Revving up nostalgia

Classic car show includes Mustangs, Roadster, Bel Air Convertible.

June 26, 2010|By Joseph Serna,
  • Kaden Sceville, 3, and Chris Esaia check out the interior of a 1930 Ford Model A Sport Coupe during the Barrett-Jackson Orange County Collector Car Auction at the Orange County Fair and Events Center on Saturday.
Kaden Sceville, 3, and Chris Esaia check out the interior… (KENT TREPTOW, Daily…)

The beer was flowing and the cars were selling at the Orange County Fairgrounds Saturday, as thousands from all over flooded into Costa Mesa for a glimpse of automobile history and a bit of nostalgia.

For the first time, the Barrett-Jackson Classic Car Auction came to Orange County with hundreds of vehicles dating as far back as the Ford Model-T up for bidding.

One Southern California pair, Lori Smith of Anaheim and Mark Thene from Long Beach, couldn't seem to pull themselves away from a 1961 Austin-Healey 3000 BT7 Roadster on display.

"I have one just like it. I love this style of car," Thene said. "They don't make them like this anymore. The lines are classic."

Visitors Saturday varied on what makes a car a classic, but most spoke of fond memories from their first cars and an inexplicable attraction to the model.


"If you pass one, you're going to slow down and ogle it," Thene said with chuckle. "It's a missing link to the past."

The Austin-Healey sold for $59,000.

Most came to the show Saturday just to look, not to bid on cars. If they weren't surveying the hundreds of muscle cars, European models or old-school roadsters, visitors were checking out the Ford Mustangs squealing and screeching in a "drifting" exhibition or scanning car memorabilia.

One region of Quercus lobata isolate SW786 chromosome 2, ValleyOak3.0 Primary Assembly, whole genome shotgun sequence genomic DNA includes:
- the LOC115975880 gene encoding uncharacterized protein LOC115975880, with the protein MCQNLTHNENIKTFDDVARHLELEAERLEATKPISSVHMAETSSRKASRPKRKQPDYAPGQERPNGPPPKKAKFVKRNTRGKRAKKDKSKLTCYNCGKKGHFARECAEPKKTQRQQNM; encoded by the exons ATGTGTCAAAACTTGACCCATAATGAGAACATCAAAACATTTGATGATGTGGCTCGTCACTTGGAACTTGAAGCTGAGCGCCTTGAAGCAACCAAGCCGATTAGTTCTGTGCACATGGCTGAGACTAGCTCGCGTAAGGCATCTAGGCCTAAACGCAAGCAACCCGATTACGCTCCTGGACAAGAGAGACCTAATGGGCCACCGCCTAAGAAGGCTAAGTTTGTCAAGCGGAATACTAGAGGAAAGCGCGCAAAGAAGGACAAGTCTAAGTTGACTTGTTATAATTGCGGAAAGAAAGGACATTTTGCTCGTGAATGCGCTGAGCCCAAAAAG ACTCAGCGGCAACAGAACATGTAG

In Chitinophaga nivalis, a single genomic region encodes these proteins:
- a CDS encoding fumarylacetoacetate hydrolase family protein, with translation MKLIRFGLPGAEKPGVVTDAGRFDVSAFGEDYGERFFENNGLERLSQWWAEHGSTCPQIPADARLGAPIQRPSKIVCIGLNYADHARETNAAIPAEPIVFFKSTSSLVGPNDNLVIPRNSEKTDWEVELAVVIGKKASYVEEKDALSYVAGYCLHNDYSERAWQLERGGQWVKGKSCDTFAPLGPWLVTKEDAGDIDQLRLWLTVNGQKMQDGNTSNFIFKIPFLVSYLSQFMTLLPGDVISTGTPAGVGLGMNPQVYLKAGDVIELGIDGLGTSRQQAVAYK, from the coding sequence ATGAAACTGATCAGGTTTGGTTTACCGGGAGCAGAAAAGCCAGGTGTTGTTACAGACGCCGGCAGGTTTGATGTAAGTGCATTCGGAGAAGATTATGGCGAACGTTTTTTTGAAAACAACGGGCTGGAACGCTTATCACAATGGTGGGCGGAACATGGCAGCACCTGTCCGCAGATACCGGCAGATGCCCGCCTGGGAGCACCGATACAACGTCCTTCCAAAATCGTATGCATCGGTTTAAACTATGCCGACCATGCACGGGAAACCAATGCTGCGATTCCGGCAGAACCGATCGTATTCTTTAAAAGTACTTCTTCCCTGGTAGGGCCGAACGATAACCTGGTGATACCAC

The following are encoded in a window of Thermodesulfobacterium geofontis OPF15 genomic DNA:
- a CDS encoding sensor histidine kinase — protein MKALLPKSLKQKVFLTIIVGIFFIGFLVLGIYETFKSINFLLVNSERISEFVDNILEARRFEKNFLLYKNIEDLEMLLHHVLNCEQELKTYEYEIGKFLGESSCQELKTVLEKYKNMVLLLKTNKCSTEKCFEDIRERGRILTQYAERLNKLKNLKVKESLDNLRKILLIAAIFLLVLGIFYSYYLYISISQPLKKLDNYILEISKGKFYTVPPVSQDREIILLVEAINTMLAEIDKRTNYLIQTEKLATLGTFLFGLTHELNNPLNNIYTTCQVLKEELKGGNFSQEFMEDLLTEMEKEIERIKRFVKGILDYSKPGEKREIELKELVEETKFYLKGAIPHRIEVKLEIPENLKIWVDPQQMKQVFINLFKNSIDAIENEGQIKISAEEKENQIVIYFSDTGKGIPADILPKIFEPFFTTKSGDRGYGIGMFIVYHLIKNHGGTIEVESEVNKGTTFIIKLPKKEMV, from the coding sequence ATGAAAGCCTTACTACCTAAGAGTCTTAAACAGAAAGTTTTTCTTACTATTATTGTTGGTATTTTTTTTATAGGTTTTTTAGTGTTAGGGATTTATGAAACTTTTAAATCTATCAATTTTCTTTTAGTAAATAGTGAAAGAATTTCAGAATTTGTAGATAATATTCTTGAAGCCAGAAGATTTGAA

"Back then, you didn't know they were going to be classics," said Michael Frierson from Tustin, as he stood over an old Chevy Camaro. He remembered driving a 1966 Chevy Impala 427 SS when he was younger.

"You'd be racing like you lost your damn mind," Frierson said. "That son of a [expletive] could fly."

For the second day of the show, cars of all sizes and shapes were flying off the auction block.

A 1957 Chevrolet Bel Air Convertible was bought for $110,000, the highest bid through Saturday afternoon. A 1962 Ford Thunderbird Sports Roadster sold on Friday for $100,000.

While the American classics were some of the hottest items up for bid, even mini cars from Europe had some fans. A 1959 Fiat Multipla Model 600 Van Micro Car, which looks like the offspring of an old Volkswagen bus and today's Smart Car, sold for $44,000.

"It's a good way to kill an afternoon," said Neil Thomas from La Habra.

Surveying the rows of classics, Smith summed up the feeling of many there Saturday.

"Look at these. It's just plain fun!"

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